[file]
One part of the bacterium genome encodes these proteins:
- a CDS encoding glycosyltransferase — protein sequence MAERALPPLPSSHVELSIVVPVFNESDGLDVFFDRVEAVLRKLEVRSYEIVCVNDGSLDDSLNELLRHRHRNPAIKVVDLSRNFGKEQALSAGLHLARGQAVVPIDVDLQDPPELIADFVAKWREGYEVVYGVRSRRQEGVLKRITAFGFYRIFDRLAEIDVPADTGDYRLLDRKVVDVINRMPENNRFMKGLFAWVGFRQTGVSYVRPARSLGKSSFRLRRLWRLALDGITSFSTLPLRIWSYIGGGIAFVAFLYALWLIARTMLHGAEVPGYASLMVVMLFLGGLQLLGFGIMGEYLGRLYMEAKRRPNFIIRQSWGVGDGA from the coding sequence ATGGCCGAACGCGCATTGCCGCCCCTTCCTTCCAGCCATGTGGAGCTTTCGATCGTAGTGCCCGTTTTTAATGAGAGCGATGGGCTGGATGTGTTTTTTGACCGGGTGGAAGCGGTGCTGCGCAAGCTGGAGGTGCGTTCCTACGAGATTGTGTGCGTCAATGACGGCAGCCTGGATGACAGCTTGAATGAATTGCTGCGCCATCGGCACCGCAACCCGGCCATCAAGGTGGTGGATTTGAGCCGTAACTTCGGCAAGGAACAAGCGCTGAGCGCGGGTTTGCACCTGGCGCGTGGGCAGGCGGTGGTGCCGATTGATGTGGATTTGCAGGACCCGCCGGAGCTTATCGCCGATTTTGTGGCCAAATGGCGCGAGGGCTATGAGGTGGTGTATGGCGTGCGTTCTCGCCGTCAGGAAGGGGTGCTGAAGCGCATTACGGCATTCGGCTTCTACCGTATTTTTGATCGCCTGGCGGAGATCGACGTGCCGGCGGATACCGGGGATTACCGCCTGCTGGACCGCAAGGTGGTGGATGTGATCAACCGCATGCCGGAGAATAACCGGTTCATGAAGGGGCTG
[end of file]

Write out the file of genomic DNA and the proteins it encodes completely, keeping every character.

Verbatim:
One part of the bacterium genome encodes these proteins:
- a CDS encoding glycosyltransferase — protein sequence MAERALPPLPSSHVELSIVVPVFNESDGLDVFFDRVEAVLRKLEVRSYEIVCVNDGSLDDSLNELLRHRHRNPAIKVVDLSRNFGKEQALSAGLHLARGQAVVPIDVDLQDPPELIADFVAKWREGYEVVYGVRSRRQEGVLKRITAFGFYRIFDRLAEIDVPADTGDYRLLDRKVVDVINRMPENNRFMKGLFAWVGFRQTGVSYVRPARSLGKSSFRLRRLWRLALDGITSFSTLPLRIWSYIGGGIAFVAFLYALWLIARTMLHGAEVPGYASLMVVMLFLGGLQLLGFGIMGEYLGRLYMEAKRRPNFIIRQSWGVGDGA from the coding sequence ATGGCCGAACGCGCATTGCCGCCCCTTCCTTCCAGCCATGTGGAGCTTTCGATCGTAGTGCCCGTTTTTAATGAGAGCGATGGGCTGGATGTGTTTTTTGACCGGGTGGAAGCGGTGCTGCGCAAGCTGGAGGTGCGTTCCTACGAGATTGTGTGCGTCAATGACGGCAGCCTGGATGACAGCTTGAATGAATTGCTGCGCCATCGGCACCGCAACCCGGCCATCAAGGTGGTGGATTTGAGCCGTAACTTCGGCAAGGAACAAGCGCTGAGCGCGGGTTTGCACCTGGCGCGTGGGCAGGCGGTGGTGCCGATTGATGTGGATTTGCAGGACCCGCCGGAGCTTATCGCCGATTTTGTGGCCAAATGGCGCGAGGGCTATGAGGTGGTGTATGGCGTGCGTTCTCGCCGTCAGGAAGGGGTGCTGAAGCGCATTACGGCATTCGGCTTCTACCGTATTTTTGATCGCCTGGCGGAGATCGACGTGCCGGCGGATACCGGGGATTACCGCCTGCTGGACCGCAAGGTGGTGGATGTGATCAACCGCATGCCGGAGAATAACCGGTTCATGAAGGGGCTG